Listing agreement with no end date confuses homeowner
Tribune Content Agency Q: InMaywe
signed an undated Realtor-prepared listing agreement. The agreement indicates a starting date but no expiration date. Is the agreement valid? If not, can we terminate it? If so, and we terminate the agreement, can we proceed with a sale to a buyer that was brought by the Realtor? If so, can the Realtor bring legal action against us for the sale? something that allows you to cancel it. If not, and you do wish to cancel the agreement, as a first step you might want to reach out to the managing broker of the firm and have a discussion about why you want to cancel the agreement, and how it might happen.
The response you get from the managing broker will determine what your next step should be. We’re hoping that the broker will be reasonable and after offering you a possible solution that keeps you as a client of the firm (such as switching agents, if that is the problem), the broker will give you a way to break the agreement without causing any long-term pain.
It’s possible that you’ll need to agree to “protect the broker” (meaning, you’ll pay a commission) if anyone saw the property during the time it was listed. That’s a fair request. If you do that, then quality brokers generally will agree to part on friendly terms.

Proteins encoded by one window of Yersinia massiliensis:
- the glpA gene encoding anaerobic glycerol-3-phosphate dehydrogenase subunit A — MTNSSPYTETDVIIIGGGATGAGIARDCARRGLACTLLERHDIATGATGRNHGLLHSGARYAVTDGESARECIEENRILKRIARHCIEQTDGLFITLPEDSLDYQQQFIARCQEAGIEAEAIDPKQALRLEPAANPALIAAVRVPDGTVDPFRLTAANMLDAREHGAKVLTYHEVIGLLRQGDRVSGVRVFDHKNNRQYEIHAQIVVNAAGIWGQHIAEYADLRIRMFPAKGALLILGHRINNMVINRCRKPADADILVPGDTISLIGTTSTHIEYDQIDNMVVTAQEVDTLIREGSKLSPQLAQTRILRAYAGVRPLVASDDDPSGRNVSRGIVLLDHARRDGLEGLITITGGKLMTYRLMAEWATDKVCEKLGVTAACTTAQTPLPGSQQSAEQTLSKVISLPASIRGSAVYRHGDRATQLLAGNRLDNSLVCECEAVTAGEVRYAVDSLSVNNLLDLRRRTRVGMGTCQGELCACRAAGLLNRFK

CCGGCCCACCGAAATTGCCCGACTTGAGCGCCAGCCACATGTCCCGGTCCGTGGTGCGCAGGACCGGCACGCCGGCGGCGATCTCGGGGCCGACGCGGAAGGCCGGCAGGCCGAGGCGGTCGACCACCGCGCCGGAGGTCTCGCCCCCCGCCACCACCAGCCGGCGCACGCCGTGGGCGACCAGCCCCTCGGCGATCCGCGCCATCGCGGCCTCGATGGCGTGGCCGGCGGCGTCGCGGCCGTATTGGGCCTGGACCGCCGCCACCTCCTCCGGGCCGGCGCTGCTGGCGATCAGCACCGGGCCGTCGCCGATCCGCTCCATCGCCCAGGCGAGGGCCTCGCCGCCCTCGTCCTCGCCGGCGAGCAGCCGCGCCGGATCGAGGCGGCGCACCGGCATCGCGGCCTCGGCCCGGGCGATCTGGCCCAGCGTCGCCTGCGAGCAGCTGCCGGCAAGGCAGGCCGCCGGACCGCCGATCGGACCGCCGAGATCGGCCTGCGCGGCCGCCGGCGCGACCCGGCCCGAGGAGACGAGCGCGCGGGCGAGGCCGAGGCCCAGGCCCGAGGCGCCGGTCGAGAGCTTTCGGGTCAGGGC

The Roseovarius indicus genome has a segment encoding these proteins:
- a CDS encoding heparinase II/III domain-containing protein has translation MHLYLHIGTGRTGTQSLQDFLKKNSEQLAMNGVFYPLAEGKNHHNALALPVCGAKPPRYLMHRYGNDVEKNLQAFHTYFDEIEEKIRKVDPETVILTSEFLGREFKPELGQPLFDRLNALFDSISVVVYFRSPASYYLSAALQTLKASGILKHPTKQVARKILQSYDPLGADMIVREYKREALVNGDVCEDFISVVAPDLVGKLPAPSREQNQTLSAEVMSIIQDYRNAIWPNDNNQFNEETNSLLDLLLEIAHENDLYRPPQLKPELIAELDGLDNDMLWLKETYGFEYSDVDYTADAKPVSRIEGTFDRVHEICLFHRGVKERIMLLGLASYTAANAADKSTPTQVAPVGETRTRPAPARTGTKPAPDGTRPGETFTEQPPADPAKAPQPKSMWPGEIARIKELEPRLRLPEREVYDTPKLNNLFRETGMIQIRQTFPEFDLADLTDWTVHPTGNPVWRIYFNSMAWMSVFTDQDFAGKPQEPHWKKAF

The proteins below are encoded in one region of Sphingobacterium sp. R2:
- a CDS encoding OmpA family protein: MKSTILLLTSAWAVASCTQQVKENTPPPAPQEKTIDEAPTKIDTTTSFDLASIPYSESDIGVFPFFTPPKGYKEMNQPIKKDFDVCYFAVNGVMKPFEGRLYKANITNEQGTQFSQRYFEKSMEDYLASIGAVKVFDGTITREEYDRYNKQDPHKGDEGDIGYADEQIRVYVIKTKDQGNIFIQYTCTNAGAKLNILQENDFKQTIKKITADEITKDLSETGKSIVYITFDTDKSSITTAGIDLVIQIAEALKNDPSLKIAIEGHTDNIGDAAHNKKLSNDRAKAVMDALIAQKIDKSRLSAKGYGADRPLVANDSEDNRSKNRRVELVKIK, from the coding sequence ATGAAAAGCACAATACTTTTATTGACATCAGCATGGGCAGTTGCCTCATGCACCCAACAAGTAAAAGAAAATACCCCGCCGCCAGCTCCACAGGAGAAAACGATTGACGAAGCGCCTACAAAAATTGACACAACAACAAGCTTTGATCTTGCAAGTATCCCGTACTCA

If the conversation doesn’t go well, you should consult with a real estate attorney who can advise you of your options.
It seems rather strange to us that your listing agreement has no end date. There are some listing agreements that don’t show an end date, but limit the listing agreement to six months or one year. This listing agreement may be flawed by failing to list an end date, unless the laws in your state imply that a listing agreement without an end date will expire after a certain length of time.
One last issue: If your broker found you a buyer during the time of the listing, it would seem to us that you’d owe that broker the commission. If you are trying to bypass the broker and avoid paying the commission, you’d probably be in the wrong and the broker would probably have a right to sue you for the unpaid commission. However, if the buyer that saw your home comes to you many months (or maybe years) after the listing has expired, you might not have to pay the broker a commission.
Frequently listing agreements have a time after the expiration date of the agreement to protect the listing broker from this exact event. This protection period can be six months or it could be one year. Make sure you discuss how long the protection period will last when you speak with the managing broker. Good luck.